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In re Sengupta

Supreme Court of New York, First Department

June 18, 2013

In the Matter of Soma Sengupta, an attorney and counselor-at-law: Departmental Disciplinary Committee for the First Judicial Department, Petitioner, Soma Sengupta, Respondent.

Disciplinary proceedings instituted by the Departmental Disciplinary Committee for the First Judicial Department. Respondent, Soma Sengupta, was admitted to the Bar of the State of New York at a Term of the Appellate Division of the Supreme Court for the First Judicial Department on October 16, 2000.

Jorge Dopico, Chief Counsel, Departmental Disciplinary Committee, New York (Kathy Wu, of counsel), for petitioner.

Respondent pro se.

Luis A. Gonzalez, Presiding Justice, Angela M. Mazzarelli David Friedman David B. Saxe Dianne T. Renwick, Justices.

PER CURIAM.

Respondent was admitted to the practice of law in the State of New York by this Court on October 16, 2000. Her business address on file with the Office of Court Administration is in North Brunswick, New Jersey.

On February 15, 2013, in Supreme Court, New York County, respondent was convicted, after a nonjury trial, of three counts of criminal possession of a forged instrument in the second degree (Penal Law § 170.25), a class D felony; two counts of offering a false instrument for filing in the first degree (Penal Law § 175.35), a class E felony; and conspiracy in the fifth degree (Penal Law § 105.05[1]), a class A misdemeanor. In essence, the court found that respondent, acting in concert with a codefendant, forged various documents pertaining to her educational and professional qualifications, and submitted some of these false documents to the New York State Office of Court Administration. On March 27, 2013, respondent was sentenced to five years probation and fined $5, 000.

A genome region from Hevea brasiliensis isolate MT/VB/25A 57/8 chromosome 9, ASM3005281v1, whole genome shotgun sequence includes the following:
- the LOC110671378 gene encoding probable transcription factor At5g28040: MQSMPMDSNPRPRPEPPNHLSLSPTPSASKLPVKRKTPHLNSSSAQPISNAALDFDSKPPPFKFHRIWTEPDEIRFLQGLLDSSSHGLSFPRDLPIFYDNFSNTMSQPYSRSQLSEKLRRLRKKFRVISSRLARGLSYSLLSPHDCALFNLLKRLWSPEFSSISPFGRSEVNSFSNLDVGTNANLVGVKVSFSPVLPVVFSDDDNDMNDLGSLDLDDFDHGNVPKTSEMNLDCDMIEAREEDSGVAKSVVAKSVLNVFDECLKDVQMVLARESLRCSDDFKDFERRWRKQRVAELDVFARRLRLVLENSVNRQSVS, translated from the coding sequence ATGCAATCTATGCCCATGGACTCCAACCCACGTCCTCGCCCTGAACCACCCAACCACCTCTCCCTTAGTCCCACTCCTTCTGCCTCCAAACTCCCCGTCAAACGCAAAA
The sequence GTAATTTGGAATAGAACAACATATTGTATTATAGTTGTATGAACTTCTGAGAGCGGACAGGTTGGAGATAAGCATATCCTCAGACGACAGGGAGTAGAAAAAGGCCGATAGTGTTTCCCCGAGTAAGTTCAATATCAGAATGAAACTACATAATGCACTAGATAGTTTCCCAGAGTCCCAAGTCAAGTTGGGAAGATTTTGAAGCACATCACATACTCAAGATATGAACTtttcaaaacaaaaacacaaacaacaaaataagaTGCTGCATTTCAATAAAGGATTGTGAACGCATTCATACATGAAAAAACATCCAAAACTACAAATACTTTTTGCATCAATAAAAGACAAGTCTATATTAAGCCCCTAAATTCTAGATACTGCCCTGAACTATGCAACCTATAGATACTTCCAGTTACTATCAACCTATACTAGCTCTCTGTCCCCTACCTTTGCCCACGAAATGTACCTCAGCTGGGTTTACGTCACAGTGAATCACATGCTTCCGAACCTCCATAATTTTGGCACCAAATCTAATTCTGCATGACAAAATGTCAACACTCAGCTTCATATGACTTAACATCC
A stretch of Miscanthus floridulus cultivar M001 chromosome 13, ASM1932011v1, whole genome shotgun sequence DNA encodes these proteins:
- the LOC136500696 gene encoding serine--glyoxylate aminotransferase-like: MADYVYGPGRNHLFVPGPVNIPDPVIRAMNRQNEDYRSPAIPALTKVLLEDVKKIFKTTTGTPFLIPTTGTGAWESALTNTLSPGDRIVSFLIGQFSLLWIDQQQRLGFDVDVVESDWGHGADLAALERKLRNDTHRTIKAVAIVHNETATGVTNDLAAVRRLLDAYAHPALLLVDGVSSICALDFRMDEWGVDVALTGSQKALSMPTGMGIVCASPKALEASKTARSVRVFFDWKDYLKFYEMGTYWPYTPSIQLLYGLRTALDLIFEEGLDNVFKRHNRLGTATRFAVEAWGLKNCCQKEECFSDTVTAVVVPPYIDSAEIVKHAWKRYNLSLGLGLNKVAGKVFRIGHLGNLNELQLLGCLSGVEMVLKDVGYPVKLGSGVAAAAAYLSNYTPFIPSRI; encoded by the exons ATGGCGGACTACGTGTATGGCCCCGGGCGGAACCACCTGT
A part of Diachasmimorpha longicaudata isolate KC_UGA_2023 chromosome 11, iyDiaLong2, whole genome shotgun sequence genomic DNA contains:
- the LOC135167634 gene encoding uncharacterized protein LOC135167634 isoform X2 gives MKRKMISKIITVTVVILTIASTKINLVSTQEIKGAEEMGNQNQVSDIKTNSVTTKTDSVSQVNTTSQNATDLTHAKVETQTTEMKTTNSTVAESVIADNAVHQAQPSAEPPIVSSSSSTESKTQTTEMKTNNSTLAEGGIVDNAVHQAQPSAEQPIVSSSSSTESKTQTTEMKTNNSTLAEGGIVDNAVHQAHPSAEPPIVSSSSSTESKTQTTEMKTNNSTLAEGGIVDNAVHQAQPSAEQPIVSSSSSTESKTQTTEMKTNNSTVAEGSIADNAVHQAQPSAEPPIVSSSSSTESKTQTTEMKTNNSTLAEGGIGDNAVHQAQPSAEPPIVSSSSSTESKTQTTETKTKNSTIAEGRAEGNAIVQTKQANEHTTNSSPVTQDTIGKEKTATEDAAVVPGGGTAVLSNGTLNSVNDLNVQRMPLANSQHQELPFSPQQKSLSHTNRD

The Departmental Disciplinary Committee now seeks an order striking respondent's name from the roll of attorneys, pursuant to Judiciary Law § 90(4)(b), on the ground that she has been disbarred by operation of law upon her convictions of felonies as defined in Judiciary Law § 90(4)(e) (see Matter of Morrissey, 72 A.D.3d 255 [1st Dept 2010]; Matter of Rodwin, 271 A.D.2d 167 [1st Dept 2000]).

A conviction of "any criminal offense classified as a felony under the laws of this state" (Judiciary Law § 90[4][e]) results in automatic disbarment by operation of law (see Judiciary Law § 90(4)(b); Matter of Margulies, 93 A.D.3d 145 [1st Dept 2012]; Matter of Brown, 51 A.D.3d 76 [1st Dept 2008]). This Court has previously recognized the disbarment of attorneys who have been similarly convicted of the New York felonies of criminal possession of a forged instrument in the second degree and offering a false instrument for filing in the first degree (see Matter of Armenakis, 86 A.D.3d 205 [1st Dept 2011]; Matter of Bernstein, 78 A.D.3d 94 [1st Dept 2010]; Matter of Adler, 292 A.D.2d 81 [1st Dept 2002]).

Accordingly, the Committee's petition is granted, respondent is disbarred, and her name is stricken from the roll of attorneys and counselors-at-law in the State of New York, nunc pro tunc to February 15, 2013.

All concur.

Gonzalez, P.J., Mazzarelli, Friedman, Saxe, and Renwick, JJ.


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